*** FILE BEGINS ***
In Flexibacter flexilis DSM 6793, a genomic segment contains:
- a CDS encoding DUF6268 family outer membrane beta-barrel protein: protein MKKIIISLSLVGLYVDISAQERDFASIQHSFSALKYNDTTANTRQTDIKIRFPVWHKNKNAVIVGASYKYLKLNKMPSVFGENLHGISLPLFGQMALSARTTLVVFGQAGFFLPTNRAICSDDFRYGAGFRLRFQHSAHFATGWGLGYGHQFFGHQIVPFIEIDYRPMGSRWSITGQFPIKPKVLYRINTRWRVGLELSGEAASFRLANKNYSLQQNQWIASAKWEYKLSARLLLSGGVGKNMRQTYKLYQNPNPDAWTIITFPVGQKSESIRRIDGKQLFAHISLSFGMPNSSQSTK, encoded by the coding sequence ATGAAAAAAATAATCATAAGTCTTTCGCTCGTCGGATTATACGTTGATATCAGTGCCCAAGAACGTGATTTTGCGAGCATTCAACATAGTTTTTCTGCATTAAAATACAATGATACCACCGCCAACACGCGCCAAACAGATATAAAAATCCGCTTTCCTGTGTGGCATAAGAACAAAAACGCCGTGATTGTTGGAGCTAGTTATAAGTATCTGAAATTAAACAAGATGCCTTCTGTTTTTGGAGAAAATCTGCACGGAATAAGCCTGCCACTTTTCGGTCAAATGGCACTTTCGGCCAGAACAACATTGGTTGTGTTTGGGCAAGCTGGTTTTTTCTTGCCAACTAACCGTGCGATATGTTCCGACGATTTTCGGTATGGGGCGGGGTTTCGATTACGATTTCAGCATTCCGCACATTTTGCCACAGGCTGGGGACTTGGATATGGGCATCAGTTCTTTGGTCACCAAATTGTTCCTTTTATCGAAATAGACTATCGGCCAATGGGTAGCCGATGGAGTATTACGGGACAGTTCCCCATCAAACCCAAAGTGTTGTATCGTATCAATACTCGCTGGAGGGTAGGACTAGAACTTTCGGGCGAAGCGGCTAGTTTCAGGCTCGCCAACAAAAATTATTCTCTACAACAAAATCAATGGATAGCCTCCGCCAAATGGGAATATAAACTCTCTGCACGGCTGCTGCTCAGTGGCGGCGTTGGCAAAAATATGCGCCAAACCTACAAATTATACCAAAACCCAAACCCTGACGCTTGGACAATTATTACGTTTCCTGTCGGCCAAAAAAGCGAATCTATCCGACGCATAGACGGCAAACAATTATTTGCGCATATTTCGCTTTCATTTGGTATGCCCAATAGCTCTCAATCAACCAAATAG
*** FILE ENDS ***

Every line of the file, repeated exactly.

In Flexibacter flexilis DSM 6793, a genomic segment contains:
- a CDS encoding DUF6268 family outer membrane beta-barrel protein: protein MKKIIISLSLVGLYVDISAQERDFASIQHSFSALKYNDTTANTRQTDIKIRFPVWHKNKNAVIVGASYKYLKLNKMPSVFGENLHGISLPLFGQMALSARTTLVVFGQAGFFLPTNRAICSDDFRYGAGFRLRFQHSAHFATGWGLGYGHQFFGHQIVPFIEIDYRPMGSRWSITGQFPIKPKVLYRINTRWRVGLELSGEAASFRLANKNYSLQQNQWIASAKWEYKLSARLLLSGGVGKNMRQTYKLYQNPNPDAWTIITFPVGQKSESIRRIDGKQLFAHISLSFGMPNSSQSTK, encoded by the coding sequence ATGAAAAAAATAATCATAAGTCTTTCGCTCGTCGGATTATACGTTGATATCAGTGCCCAAGAACGTGATTTTGCGAGCATTCAACATAGTTTTTCTGCATTAAAATACAATGATACCACCGCCAACACGCGCCAAACAGATATAAAAATCCGCTTTCCTGTGTGGCATAAGAACAAAAACGCCGTGATTGTTGGAGCTAGTTATAAGTATCTGAAATTAAACAAGATGCCTTCTGTTTTTGGAGAAAATCTGCACGGAATAAGCCTGCCACTTTTCGGTCAAATGGCACTTTCGGCCAGAACAACATTGGTTGTGTTTGGGCAAGCTGGTTTTTTCTTGCCAACTAACCGTGCGATATGTTCCGACGATTTTCGGTATGGGGCGGGGTTTCGATTACGATTTCAGCATTCCGCACATTTTGCCACAGGCTGGGGACTTGGATATGGGCATCAGTTCTTTGGTCACCAAATTGTTCCTTTTATCGAAATAGACTATCGGCCAATGGGTAGCCGATGGAGTATTACGGGACAGTTCCCCATCAAACCCAAAGTGTTGTATCGTATCAATACTCGCTGGAGGGTAGGACTAGAACTTTCGGGCGAAGCGGCTAGTTTCAGGCTCGCCAACAAAAATTATTCTCTACAACAAAATCAATGGATAGCCTCCGCCAAATGGGAATATAAACTCTCTGCACGGCTGCTGCTCAGTGGCGGCGTTGGCAAAAATATGCGCCAAACCTACAAATTATACCAAAACCCAAACCCTGACGCTTGGACAATTATTACGTTTCCTGTCGGCCAAAAAAGCGAATCTATCCGACGCATAGACGGCAAACAATTATTTGCGCATATTTCGCTTTCATTTGGTATGCCCAATAGCTCTCAATCAACCAAATAG